Jessica Eve Kennedy reports from Hampstead Heath
attacks the climb at Parliament Hill Fields
Before now, any comments I've made about Parliament Hill have been
prefaced with the fact that I'd never actually run it. I'd heard.
I'd watched. But never had I felt quite brave enough to run the
We've all heard the stories – almost folklore by now. Tales of
spike horrors, of rolled ankles and mud-swallowed shoes. So, why on
earth would anyone enter a race like this?
that I've finally entered and run it myself, I still don't really
have an answer for you.
While I can't make sense of my own choices other than to say I'll do
a lot to justify a Burger King Bacon Double Cheeseburger to myself,
I'm not alone in my madness. The team was a 44-strong contingent
this year – a new record, building on the 43 we had last year. To
break that down a little, that meant we had athletes on the start
line of all but one of the 10 races. I hastened to add, there was a
particular display of #girlpower at Parliament Hill, with every
single ladies' (sorry, all the single ladies') races
delivering noteworthy performances – from a podium position to top
most impressive result of the day is hard to dispute. In her
Parliament Hill debut, Emily Shaw claimed second place in only the
second race of the day, marking Wimborne AC's first ever individual
podium result. Amidst the hive-like hubbub in the club tent, there
was a sudden, heightened buzz as the words "Wimborne AC" boomed from
the tannoy to announce Emily's triumphant result. Fellow under-13
girls Sarah Graham and Abbi Slade followed in 152nd and
biggest turnout of the day came in the under-15 girls’ race and led
to an impressive 7th place result in the team standings. A
10-strong team fought their way around the hilly course to finish
Abbie Lovering 31st, Amy Mercer 51st, Holly
Nixon 69th, Martha Pawson 81st, Anna Kelliher
96th, Bethanie Kingswell-Farr 118th (and in
one piece), Demi Goddard 138th, Hannah Fairchild 188th,
Izzie Kingswell-Farr 192nd and Emma Graham 253rd.
You'd be forgiven for thinking it was the club's biggest team score
of the day. Instead, bucking the trend of the season, the under-17
girls showed up in force and were led by Grace Copeland – earning a
bottom of age-group 8th – to an incredible 6th placed team result.
It was Hannah Slater (52nd), Minty Stubbs (71st),
Caitlin Rogers (99th), Romilly Carrick (152nd)
and Charlie Radford (153rd) who filled out the rest of
the team, proving great depth of quality in the age group.
we'd had one more athlete in the under-20 ladies' team, that success
would have continued up through the age groups. We would almost
certainly be talking about a podium position. I point that out not
to highlight disappointment, but rather point to potential.
Something to build on. Emma Martin was first in, placing 17th,
followed by Olivia Manson (53rd) and the club’s resident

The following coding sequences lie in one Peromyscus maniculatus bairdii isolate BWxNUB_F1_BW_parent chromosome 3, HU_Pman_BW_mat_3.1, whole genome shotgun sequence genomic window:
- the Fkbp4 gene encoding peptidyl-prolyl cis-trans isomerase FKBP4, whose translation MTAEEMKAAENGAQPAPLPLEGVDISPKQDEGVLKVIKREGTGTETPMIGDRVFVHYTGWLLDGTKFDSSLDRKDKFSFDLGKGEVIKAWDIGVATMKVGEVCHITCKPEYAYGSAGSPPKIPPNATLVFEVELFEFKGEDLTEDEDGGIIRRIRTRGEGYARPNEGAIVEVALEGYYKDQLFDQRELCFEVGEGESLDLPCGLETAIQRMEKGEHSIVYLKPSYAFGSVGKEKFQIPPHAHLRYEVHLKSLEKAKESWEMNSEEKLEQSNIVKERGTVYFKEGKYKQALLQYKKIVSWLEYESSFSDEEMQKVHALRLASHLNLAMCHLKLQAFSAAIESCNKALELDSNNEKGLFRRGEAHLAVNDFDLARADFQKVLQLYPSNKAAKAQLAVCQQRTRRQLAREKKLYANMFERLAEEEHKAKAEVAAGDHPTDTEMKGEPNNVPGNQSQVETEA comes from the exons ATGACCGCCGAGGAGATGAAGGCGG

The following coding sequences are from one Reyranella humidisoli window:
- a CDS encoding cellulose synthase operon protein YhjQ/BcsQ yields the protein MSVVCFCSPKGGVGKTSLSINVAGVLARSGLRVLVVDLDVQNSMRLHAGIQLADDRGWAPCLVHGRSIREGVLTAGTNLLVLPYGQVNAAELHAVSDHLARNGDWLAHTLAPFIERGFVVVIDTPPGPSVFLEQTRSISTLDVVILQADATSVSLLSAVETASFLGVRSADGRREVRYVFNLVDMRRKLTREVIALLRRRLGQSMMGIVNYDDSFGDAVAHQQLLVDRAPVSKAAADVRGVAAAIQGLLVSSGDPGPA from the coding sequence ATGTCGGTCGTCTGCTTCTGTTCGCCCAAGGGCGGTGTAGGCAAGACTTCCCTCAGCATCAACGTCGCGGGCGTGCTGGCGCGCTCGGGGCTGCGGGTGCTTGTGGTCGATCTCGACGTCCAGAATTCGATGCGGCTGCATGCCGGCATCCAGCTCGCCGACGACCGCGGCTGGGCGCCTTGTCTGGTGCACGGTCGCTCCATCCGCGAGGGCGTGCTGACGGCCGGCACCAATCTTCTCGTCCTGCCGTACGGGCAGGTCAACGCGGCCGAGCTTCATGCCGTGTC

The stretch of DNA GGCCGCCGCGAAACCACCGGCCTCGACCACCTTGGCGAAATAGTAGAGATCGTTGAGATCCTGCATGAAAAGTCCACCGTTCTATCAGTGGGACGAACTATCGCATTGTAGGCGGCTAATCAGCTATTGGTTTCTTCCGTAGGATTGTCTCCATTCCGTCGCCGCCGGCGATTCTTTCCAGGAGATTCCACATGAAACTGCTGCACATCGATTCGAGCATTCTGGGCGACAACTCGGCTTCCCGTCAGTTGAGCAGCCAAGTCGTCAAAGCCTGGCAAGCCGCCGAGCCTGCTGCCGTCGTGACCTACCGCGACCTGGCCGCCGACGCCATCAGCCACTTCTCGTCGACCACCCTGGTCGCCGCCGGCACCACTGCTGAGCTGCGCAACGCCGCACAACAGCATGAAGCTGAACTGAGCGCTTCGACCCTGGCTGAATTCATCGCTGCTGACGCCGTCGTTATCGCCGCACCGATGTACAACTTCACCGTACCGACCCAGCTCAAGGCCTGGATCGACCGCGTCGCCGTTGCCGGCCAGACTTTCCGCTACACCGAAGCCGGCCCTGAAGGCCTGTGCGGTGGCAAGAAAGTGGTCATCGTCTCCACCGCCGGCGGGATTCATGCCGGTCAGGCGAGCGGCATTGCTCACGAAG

X.C. O.G. Abbie Hine (58th).
round out the #girlpower trend, the ladies' race smashed any
previous attendance records with three of us storming or, in my
case, struggling our way around the course. We even outnumbered the
men this time – unheard of in any cross-country season but this
one. Hannah Acquah led the charge, not that I could see her for
more than those opening few seconds as we stampeded out of the
pens. Behind Hannah came Alicia, seeming utterly unphased by
horrors of the swamp-like mud and hill after massive hill. I came a
little after that just glad to get to the line, broken, defeated, as
melodramatic as ever. And this is what it’s like on a dry year?!
There were plenty of impressive results from the boys too, including
another big top 20 finish from Harry O’Donoghue who came 13th
in the under-15 boys race. Behind Harry, we had Ben Martin (120th),
Josh Davey (151st), Seth Lake (173rd), Charlie
Davies (192nd), Sam Hughes (208th) and Zach
Fenwick (218th), proving that the girls weren’t the only
ones who could go big on the numbers.
under-17 boys put out a solid team, too, with Joey Kelliher coming
in an impressive 32nd and Dan Baynham (93rd),
Elliot Symes (143rd) and Edward Dart (147th)
also running well to earn an 11th place team finish.
Elsewhere, our under-13 boys were led home by Ollie Rawles (98th).
Joe Goodwin was quick on the chase with one shoe less than he
started with, placing 103rd, while Joe Healey (193rd),
Ben Harwood (223rd), Matthew Lissenburg (261st)
and Jay Dunn (273rd) rounded out the team. After the
score was settled between friendly rivals Ollie and Joe, there was
to be a second Rawles rivalry to finish off the day.
Rawles and Pete Kingswell-Farr were the only runners we had in the
15km men’s race; I can’t possibly imagine why. From the moment they
set off, Rob seemed determined to stay in front of Pete, while Pete
endeavored simply not to injure himself on the course. And so,
after the unfortunate KF tradition of injury last year, this year’s
trend was one of Rawles rule. Rob came 794th, Pete 810th
but merrily unharmed.
After my ragged eight kilometres, anyone able to get around 15km of
that course has earned my greatest respect. Respect shown by, err,
packing up the tent and going back to the coach before they’ve even
climbed the hill… but respect nonetheless. (Sorry, guys! We got a
service station banquet to get to.)
Well. 44 runners across nine races and every single person in a
Wimborne vest made it to the finish line. That’s no mean feat, even
in drier than usual conditions. We can all at least say we did it.
went, we saw, we conquered – or in my case, conked out.